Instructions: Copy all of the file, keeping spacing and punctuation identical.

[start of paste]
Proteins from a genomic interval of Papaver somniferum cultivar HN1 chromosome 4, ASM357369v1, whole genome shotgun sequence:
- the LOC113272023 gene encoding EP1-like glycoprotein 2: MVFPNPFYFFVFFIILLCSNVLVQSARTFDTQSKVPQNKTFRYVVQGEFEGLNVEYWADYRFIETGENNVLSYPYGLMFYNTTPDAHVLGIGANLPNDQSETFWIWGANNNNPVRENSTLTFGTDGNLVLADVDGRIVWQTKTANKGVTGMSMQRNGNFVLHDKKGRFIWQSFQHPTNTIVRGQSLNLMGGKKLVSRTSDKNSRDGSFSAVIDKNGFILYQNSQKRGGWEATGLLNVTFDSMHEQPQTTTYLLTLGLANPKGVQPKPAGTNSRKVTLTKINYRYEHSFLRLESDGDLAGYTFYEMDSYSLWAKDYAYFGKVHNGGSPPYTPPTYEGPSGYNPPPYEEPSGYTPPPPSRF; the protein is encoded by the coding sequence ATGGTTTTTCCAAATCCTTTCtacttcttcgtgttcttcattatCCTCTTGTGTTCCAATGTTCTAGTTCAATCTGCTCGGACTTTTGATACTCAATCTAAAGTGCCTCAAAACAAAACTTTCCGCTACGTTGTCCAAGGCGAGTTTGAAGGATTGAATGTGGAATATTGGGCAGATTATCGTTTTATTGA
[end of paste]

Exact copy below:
Proteins from a genomic interval of Papaver somniferum cultivar HN1 chromosome 4, ASM357369v1, whole genome shotgun sequence:
- the LOC113272023 gene encoding EP1-like glycoprotein 2: MVFPNPFYFFVFFIILLCSNVLVQSARTFDTQSKVPQNKTFRYVVQGEFEGLNVEYWADYRFIETGENNVLSYPYGLMFYNTTPDAHVLGIGANLPNDQSETFWIWGANNNNPVRENSTLTFGTDGNLVLADVDGRIVWQTKTANKGVTGMSMQRNGNFVLHDKKGRFIWQSFQHPTNTIVRGQSLNLMGGKKLVSRTSDKNSRDGSFSAVIDKNGFILYQNSQKRGGWEATGLLNVTFDSMHEQPQTTTYLLTLGLANPKGVQPKPAGTNSRKVTLTKINYRYEHSFLRLESDGDLAGYTFYEMDSYSLWAKDYAYFGKVHNGGSPPYTPPTYEGPSGYNPPPYEEPSGYTPPPPSRF; the protein is encoded by the coding sequence ATGGTTTTTCCAAATCCTTTCtacttcttcgtgttcttcattatCCTCTTGTGTTCCAATGTTCTAGTTCAATCTGCTCGGACTTTTGATACTCAATCTAAAGTGCCTCAAAACAAAACTTTCCGCTACGTTGTCCAAGGCGAGTTTGAAGGATTGAATGTGGAATATTGGGCAGATTATCGTTTTATTGA